CSC offers a variety of social programs to assist offenders to adjust to incarceration and prepare for community reintegration. While certain structured social programs are offered nationally, unstructured social activities may vary depending on institutional need and suitability. The unstructured social activities include, but are not limited to, leisure and recreational activities, sports, hobby craft activities, cultural activities, and library services.
The ultimate goal of social programs is to help offenders make personal changes in their lives by encouraging them to learn about their strengths and the areas that need improvement. They:
- Teach personal interaction and development skills;
- Allow offenders to build life skills;
- Promote positive and healthy lifestyle choices;
- Teach offenders how to use their leisure time constructively and in a pro-social manner; and
- Target factors that may impact offenders' ability to successfully transition back into the community.
Social program officers (SPOs) perform a wide variety of tasks that impact offenders. Their work includes:
- Facilitating social programs;
- Providing recreational, social, cultural and personal development activities;
- Coordinating volunteer activities.
Community Integration Program (CIP)
The CIP is delivered to male offenders within one year prior to release. Offenders who have identified challenges in their community functioning or employment, as well as offenders being detained passed their statutory release date, are to be referred to this program. The program provides male offenders with information and skills to help prepare for their release and support their transition into the community.
Culturally-based content is available throughout the program manual for Indigenous offenders participating in the CIP.
Research suggests that the first year following release is critical for offenders. As such, the CIP directly targets offenders’ community functioning needs, such as:
- Physical and mental health;
- Problem solving;
- Social skills;
- Money management; and
- Stress related to community release.
Social Integration Program for Women (SIPW)
The Social Integration Program for Women (SIPW) is designed to help women offenders plan for a successful transition into the community. The SIPW assists women offenders in addressing concerns related to their upcoming release and social reintegration. The program is aimed at helping participants identify their strengths and areas in need of improvement. Participants will learn (and, in some cases, review) practical skills to maximize the potential for success.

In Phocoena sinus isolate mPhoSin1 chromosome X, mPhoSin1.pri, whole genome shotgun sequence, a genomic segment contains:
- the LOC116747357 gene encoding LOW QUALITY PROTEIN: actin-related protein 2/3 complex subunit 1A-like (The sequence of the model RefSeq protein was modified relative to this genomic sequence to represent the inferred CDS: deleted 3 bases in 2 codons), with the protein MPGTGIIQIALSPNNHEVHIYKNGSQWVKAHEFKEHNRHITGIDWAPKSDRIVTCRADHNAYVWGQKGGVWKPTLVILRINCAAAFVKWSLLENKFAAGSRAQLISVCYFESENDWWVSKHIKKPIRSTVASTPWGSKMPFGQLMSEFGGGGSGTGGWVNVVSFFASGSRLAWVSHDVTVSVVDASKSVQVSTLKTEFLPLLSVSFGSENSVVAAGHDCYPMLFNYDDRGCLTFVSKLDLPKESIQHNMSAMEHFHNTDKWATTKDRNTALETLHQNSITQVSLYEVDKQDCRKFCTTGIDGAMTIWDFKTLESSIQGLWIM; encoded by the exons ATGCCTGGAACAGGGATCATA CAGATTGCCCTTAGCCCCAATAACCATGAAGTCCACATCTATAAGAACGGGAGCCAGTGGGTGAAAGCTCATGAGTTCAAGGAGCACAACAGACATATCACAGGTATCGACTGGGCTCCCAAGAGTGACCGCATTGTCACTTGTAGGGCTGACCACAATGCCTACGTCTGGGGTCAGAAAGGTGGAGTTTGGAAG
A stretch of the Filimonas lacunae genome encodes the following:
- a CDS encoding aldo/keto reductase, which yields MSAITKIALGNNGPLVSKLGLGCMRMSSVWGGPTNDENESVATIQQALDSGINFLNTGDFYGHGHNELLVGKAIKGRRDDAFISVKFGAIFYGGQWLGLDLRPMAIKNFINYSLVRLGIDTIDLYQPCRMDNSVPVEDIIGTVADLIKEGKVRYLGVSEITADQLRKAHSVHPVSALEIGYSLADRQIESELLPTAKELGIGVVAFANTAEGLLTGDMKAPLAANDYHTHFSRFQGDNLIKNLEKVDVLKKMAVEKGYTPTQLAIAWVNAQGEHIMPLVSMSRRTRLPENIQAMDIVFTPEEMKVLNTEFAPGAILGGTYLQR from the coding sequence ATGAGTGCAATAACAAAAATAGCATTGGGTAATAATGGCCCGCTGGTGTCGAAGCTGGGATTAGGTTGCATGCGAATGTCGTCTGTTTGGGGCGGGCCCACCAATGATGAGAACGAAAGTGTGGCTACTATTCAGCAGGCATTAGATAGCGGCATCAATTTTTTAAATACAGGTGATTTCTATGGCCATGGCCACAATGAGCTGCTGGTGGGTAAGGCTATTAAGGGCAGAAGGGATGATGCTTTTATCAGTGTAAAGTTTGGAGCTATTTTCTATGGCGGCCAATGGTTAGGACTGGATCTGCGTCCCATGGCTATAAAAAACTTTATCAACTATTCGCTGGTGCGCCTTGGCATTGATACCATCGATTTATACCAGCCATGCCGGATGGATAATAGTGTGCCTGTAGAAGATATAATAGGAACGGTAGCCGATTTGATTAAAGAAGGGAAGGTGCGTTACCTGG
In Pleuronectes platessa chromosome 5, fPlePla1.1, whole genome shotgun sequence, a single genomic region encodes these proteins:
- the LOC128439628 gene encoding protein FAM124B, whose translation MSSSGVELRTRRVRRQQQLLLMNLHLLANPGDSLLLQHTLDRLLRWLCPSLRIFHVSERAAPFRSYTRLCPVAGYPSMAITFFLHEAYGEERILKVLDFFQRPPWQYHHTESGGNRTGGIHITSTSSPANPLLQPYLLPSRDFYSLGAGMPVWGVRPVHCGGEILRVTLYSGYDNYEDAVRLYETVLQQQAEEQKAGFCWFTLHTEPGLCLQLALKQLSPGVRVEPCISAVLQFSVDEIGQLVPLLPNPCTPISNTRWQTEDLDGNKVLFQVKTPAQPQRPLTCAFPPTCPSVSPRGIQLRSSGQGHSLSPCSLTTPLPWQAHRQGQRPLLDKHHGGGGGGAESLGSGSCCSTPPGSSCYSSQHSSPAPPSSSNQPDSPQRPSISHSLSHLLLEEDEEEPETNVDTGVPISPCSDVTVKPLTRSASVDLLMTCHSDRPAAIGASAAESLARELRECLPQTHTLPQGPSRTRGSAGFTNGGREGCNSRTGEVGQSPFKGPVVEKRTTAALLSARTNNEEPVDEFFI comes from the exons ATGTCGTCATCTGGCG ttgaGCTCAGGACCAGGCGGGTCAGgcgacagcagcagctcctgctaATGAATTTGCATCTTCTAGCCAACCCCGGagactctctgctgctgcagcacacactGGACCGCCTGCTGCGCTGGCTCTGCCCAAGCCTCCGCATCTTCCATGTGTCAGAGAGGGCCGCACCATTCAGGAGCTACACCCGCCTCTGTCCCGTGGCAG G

The goal of this program is to target community living issues or other barriers to reintegration. Some of these may be:
- support systems
- social networks
- parental stress
- healthy relationships
- setting goals for their community reintegration
Structured Intervention Units (SIU) Social Program
The Structured Intervention Units (SIU) Social Program is for male offenders who cannot be safely managed in a general inmate population. It is based on an individualized approach, and includes skills-based modules and activities that:
- Consider the reason for the offender’s transfer in an SIU;
- Teach skills to cope with specific obstacles that are affecting their ability to remain in the general population; and
- Help make constructive use of their leisure time.
The main objective of this program is to facilitate inmates’ reintegration back into the general inmate population as soon as possible. The social activities in this program are also geared towards alleviating potential feelings of stress, anxiety and isolation in the SIUs.
Policy and legislation
Commissioner’s directives and guidelines
CD 700 Correctional Interventions applies to all staff involved in correctional interventions. It outlines their responsibilities and the procedures associated with the correctional intervention process.
CD 760 Social Programs and Leisure Activities gives the framework for social programs and leisure activities for offenders.
CD 711: Structured Intervention Units lays out the procedures and framework for the SIU Social Program.
Corrections and Conditional Release Regulations, Section 102 states that CSC must include program requirements for inmates in their correctional plans.
Corrections and Conditional Release Act, Sections 36, 37(1) and 37(2) outline information about programs for offenders in the Structured Intervention Units.
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